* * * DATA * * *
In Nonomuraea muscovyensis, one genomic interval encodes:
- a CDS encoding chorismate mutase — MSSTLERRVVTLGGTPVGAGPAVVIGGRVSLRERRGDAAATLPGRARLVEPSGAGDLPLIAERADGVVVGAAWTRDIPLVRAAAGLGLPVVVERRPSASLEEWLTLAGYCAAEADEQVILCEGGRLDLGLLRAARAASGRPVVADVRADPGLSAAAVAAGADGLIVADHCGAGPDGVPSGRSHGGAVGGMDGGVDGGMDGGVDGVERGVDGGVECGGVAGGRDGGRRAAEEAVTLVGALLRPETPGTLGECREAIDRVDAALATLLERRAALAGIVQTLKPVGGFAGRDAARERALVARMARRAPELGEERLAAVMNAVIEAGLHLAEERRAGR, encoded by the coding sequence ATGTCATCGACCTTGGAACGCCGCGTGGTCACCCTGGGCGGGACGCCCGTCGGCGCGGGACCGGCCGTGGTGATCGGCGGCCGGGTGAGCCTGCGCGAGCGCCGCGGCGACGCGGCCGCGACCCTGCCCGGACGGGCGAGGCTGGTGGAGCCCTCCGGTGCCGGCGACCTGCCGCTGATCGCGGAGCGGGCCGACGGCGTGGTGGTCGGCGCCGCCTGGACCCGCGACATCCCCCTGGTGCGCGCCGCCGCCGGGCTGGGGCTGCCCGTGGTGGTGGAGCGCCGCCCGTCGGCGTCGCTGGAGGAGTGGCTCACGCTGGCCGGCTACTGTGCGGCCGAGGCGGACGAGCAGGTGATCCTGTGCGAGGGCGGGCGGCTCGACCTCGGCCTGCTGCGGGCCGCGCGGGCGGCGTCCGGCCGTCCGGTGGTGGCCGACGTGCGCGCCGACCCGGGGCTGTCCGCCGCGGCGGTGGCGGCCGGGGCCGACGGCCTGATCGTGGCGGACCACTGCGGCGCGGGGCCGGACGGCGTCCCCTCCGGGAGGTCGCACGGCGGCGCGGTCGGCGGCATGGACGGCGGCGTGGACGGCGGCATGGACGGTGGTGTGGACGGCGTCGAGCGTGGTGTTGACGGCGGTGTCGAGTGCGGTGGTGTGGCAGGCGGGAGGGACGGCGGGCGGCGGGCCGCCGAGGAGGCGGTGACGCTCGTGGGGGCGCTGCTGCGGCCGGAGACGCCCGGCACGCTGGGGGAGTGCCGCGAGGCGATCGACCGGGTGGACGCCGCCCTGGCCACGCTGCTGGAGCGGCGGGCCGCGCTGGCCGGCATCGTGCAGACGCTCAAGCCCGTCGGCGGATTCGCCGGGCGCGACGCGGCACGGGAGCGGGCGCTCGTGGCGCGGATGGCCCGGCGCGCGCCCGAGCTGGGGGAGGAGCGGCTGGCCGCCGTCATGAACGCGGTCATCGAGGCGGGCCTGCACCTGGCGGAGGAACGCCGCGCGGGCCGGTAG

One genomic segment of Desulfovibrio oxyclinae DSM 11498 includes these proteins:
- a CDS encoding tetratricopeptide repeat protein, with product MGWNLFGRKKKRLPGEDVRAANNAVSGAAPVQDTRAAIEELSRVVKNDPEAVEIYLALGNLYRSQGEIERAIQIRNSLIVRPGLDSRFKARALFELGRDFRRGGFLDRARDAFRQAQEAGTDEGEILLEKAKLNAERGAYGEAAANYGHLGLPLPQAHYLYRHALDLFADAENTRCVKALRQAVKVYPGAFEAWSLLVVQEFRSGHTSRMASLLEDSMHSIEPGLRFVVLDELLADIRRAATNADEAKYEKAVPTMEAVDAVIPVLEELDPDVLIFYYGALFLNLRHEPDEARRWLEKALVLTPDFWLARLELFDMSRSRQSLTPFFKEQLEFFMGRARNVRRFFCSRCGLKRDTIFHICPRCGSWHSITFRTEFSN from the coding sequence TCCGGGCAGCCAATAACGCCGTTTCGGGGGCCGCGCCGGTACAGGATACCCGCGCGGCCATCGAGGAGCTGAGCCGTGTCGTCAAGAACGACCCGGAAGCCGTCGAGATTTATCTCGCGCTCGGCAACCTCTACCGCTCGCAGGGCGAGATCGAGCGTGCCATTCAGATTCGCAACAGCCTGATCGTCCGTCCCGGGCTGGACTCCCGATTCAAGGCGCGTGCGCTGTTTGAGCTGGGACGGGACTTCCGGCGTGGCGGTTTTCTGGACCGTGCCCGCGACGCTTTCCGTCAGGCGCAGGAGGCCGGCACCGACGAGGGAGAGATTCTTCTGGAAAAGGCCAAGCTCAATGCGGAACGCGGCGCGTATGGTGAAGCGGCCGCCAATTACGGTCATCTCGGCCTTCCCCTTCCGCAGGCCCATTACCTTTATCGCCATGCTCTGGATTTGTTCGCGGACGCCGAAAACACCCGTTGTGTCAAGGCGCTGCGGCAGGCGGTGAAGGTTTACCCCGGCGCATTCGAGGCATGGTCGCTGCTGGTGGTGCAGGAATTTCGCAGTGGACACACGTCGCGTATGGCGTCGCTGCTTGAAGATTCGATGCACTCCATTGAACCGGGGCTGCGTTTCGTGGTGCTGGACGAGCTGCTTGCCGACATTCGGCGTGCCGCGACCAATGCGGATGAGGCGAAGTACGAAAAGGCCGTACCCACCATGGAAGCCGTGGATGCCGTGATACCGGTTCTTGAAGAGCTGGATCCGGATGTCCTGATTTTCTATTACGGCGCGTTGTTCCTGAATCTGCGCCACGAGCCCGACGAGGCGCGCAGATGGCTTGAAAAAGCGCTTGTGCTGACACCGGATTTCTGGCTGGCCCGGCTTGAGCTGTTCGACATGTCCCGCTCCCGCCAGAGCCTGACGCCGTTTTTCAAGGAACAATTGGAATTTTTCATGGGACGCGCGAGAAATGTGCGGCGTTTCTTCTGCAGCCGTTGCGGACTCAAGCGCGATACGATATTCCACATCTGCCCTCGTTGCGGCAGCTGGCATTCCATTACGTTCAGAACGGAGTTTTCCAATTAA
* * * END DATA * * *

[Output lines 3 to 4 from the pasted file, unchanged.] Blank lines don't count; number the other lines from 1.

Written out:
One genomic segment of Desulfovibrio oxyclinae DSM 11498 includes these proteins:
- a CDS encoding tetratricopeptide repeat protein, with product MGWNLFGRKKKRLPGEDVRAANNAVSGAAPVQDTRAAIEELSRVVKNDPEAVEIYLALGNLYRSQGEIERAIQIRNSLIVRPGLDSRFKARALFELGRDFRRGGFLDRARDAFRQAQEAGTDEGEILLEKAKLNAERGAYGEAAANYGHLGLPLPQAHYLYRHALDLFADAENTRCVKALRQAVKVYPGAFEAWSLLVVQEFRSGHTSRMASLLEDSMHSIEPGLRFVVLDELLADIRRAATNADEAKYEKAVPTMEAVDAVIPVLEELDPDVLIFYYGALFLNLRHEPDEARRWLEKALVLTPDFWLARLELFDMSRSRQSLTPFFKEQLEFFMGRARNVRRFFCSRCGLKRDTIFHICPRCGSWHSITFRTEFSN from the coding sequence TCCGGGCAGCCAATAACGCCGTTTCGGGGGCCGCGCCGGTACAGGATACCCGCGCGGCCATCGAGGAGCTGAGCCGTGTCGTCAAGAACGACCCGGAAGCCGTCGAGATTTATCTCGCGCTCGGCAACCTCTACCGCTCGCAGGGCGAGATCGAGCGTGCCATTCAGATTCGCAACAGCCTGATCGTCCGTCCCGGGCTGGACTCCCGATTCAAGGCGCGTGCGCTGTTTGAGCTGGGACGGGACTTCCGGCGTGGCGGTTTTCTGGACCGTGCCCGCGACGCTTTCCGTCAGGCGCAGGAGGCCGGCACCGACGAGGGAGAGATTCTTCTGGAAAAGGCCAAGCTCAATGCGGAACGCGGCGCGTATGGTGAAGCGGCCGCCAATTACGGTCATCTCGGCCTTCCCCTTCCGCAGGCCCATTACCTTTATCGCCATGCTCTGGATTTGTTCGCGGACGCCGAAAACACCCGTTGTGTCAAGGCGCTGCGGCAGGCGGTGAAGGTTTACCCCGGCGCATTCGAGGCATGGTCGCTGCTGGTGGTGCAGGAATTTCGCAGTGGACACACGTCGCGTATGGCGTCGCTGCTTGAAGATTCGATGCACTCCATTGAACCGGGGCTGCGTTTCGTGGTGCTGGACGAGCTGCTTGCCGACATTCGGCGTGCCGCGACCAATGCGGATGAGGCGAAGTACGAAAAGGCCGTACCCACCATGGAAGCCGTGGATGCCGTGATACCGGTTCTTGAAGAGCTGGATCCGGATGTCCTGATTTTCTATTACGGCGCGTTGTTCCTGAATCTGCGCCACGAGCCCGACGAGGCGCGCAGATGGCTTGAAAAAGCGCTTGTGCTGACACCGGATTTCTGGCTGGCCCGGCTTGAGCTGTTCGACATGTCCCGCTCCCGCCAGAGCCTGACGCCGTTTTTCAAGGAACAATTGGAATTTTTCATGGGACGCGCGAGAAATGTGCGGCGTTTCTTCTGCAGCCGTTGCGGACTCAAGCGCGATACGATATTCCACATCTGCCCTCGTTGCGGCAGCTGGCATTCCATTACGTTCAGAACGGAGTTTTCCAATTAA